Ground Ivy is a perennial herb with creeping hairy, non flowering stems with blue-violet flowers native to British Isles, Western Europe, Asia and Japan. Medicinally, Ground Ivy is used as an astringent, diuretic, stomachic and wound-healer in conditions such as bronchitis, cystitis, diarrohea and boils British Herbal Medicine Association, British Herbal Pharmacopeia, Cowling BHMA, 1983 Thomsen, Michael. & Gennat, Hanni. (2009). Phytotherapy: desk reference: a clinical handbook. Hobart: Global Natural Medicine

guarana (paullinia cupana)

Guarana is a climbing shrub with divided compound leaves, flowers yellow pannicles and pear shaped fruit native to Brazil. Medicinally, Guarana is used as a nervine stimulant and antidepressant in conditions such as exhaustion, chronic head ache and menstrual depression. Duke JA. CRC Handbook of Medicinal Herbs. Boca Raton, FL: CRC Press, 1985, 349. Leung AY, Foster S. Encyclopedia of Common Natural Ingredients Used in Food, Drugs, and Cosmetics, 2d ed. New York: John Wiley & Sons, 1996, 293-4.

gymnema (gymnema sylvestre)

Gymnema is a large woody climbing plant native to Australia and Central India. Medicinally, Gymnema is used as a blood sugar regulator, appetitie inhibitor and astringent in condition such as diabetes mellitus, to reduce the onset of sweet cravings and assist in weightloss. British Herbal Medicine Association, British Herbal Pharmacopeia, Cowling BHMA, 1983 Thomsen, Michael. & Gennat, Hanni. (2009). Phytotherapy: desk reference: a clinical handbook. Hobart: Global Natural Medicine

hawthorn (crataegus monogyna)

Hawthorn is a shrub with bright green lobes, thorny branches and white flowers native to Europe, North Africa and Western Asia. Medicinally, Hawthorn may be used as a antioxidant, cardiotonic, hypotensive and vasodilator in conditions such as heartburn, arteriosclereosis, hypertension and chronic congestive heart failure. British Herbal Medicine Association, British Herbal Pharmacopeia, Cowling BHMA, 1983. Thomsen, Michael. & Gennat, Hanni. (2009). Phytotherapy: desk reference: a clinical handbook. Hobart: Global Natural Medicine World Health organisation, WHO Mongraphs on Selected Medicinal Plants, Volume 2, WHO Press 1999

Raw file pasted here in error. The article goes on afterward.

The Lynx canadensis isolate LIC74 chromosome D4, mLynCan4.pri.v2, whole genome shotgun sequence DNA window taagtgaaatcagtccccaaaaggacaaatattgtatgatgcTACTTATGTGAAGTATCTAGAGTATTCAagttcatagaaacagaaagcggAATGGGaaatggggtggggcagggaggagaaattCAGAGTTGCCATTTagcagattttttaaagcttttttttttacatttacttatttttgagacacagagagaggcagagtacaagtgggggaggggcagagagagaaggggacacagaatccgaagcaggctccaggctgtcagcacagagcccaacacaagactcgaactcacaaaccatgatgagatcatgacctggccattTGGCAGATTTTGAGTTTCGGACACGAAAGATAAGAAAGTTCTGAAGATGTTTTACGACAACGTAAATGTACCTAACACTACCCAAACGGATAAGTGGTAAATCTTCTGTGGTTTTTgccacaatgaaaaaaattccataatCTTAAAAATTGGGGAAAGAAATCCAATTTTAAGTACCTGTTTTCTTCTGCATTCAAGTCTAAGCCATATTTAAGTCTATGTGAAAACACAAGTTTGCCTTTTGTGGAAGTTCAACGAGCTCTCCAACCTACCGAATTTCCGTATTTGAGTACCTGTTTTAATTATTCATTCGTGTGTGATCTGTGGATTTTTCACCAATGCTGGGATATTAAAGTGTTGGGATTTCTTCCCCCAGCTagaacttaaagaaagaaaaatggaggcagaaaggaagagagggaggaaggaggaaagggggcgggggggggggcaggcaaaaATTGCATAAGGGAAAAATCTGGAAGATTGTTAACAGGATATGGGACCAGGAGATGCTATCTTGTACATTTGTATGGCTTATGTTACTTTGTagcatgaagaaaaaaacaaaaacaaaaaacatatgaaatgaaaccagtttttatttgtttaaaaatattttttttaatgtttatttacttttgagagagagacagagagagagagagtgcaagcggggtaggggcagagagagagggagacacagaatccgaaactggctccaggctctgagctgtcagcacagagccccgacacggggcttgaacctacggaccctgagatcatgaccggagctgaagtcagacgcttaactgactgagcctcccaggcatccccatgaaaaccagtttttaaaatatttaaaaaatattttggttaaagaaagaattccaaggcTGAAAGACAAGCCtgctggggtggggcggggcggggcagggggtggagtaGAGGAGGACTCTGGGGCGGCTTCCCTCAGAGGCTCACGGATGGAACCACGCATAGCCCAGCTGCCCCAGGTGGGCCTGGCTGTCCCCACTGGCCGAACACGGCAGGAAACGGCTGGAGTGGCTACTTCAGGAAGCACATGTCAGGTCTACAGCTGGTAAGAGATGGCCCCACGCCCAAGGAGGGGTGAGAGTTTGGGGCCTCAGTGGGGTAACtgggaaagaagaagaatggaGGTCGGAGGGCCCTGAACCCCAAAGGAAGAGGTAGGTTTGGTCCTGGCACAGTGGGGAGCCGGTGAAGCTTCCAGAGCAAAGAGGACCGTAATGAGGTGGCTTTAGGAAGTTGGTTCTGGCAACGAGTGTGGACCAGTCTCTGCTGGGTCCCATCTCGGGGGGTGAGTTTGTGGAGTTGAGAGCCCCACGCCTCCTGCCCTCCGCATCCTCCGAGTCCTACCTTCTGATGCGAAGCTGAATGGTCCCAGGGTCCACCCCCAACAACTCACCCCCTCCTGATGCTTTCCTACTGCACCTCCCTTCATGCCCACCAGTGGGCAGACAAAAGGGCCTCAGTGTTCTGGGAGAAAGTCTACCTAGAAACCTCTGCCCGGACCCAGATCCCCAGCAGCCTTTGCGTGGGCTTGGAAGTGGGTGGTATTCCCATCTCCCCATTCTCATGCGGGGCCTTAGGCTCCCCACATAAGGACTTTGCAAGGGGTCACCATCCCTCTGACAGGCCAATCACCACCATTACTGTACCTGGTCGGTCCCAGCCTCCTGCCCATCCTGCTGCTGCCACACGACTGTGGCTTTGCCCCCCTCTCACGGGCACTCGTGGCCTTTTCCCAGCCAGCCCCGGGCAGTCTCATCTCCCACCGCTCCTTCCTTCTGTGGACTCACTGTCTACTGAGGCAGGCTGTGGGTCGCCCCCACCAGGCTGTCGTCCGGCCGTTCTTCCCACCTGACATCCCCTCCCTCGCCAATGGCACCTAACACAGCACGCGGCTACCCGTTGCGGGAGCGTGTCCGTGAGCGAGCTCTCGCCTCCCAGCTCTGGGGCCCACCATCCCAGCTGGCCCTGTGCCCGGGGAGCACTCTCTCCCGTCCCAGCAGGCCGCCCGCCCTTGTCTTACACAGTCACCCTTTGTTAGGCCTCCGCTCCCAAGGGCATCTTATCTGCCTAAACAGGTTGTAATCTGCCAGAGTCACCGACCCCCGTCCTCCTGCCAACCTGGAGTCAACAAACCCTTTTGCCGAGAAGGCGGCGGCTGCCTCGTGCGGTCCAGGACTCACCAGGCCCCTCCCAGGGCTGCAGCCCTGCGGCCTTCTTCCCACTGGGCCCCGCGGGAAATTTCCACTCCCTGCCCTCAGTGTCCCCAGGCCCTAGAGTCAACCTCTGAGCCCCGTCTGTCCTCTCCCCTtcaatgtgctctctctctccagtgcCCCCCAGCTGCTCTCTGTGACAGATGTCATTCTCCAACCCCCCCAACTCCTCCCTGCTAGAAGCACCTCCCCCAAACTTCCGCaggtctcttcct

hemidesmus (Hemidesmus Indicus)

Hemidesmus is a climbing vine native throughout India. Medicinally, Hemidesmus is used as a diaphoretic and immunodepressant in conditions such as chronic skin disorders, autoimmune diseases and rheumatoid arthritis. Thomsen, Michael. & Gennat, Hanni. (2009). Phytotherapy: desk reference: a clinical handbook. Hobart: Global Natural Medicine

hops (humulus lupulus)

Hops is a perennial vine with deeply lobbed and toothed leaves, with flowers forming in cone like clusters for female plants native to Asia, Europe and North America. Medicinally, Hops is used as a sedative, hypnotic, digestive and antiviral in conditions such as neuralgia, insomnia, colitis and restlessness associated with nervous tension or indigestion. Thomsen, Michael. & Gennat, Hanni. (2009). Phytotherapy: desk reference: a clinical handbook. Hobart: Global Natural Medicine. European Scientific Cooperative on Phytotherapy (ESCOP), ESCOP Monographs. The scientific foundation for herbal medicinal products, 2nd Ed. ESCOP, Georg Thieme Veerlag, 2003.

horse chestnut (aesculus hippocastanum)

Horse Chestnut is a deciduous tree with white flowers native to Asia and Europe. Medicinally, Horse Chestnut is used as a vein tonic, anti-inflammatory in conditions such as leg oedema, venous insufficiency, varicose veins, haemorrhoids and swelling. Thomsen, Michael. & Gennat, Hanni. (2009). Phytotherapy: desk reference: a clinical handbook. Hobart: Global Natural Medicine

horseradish (armoracia rusticana)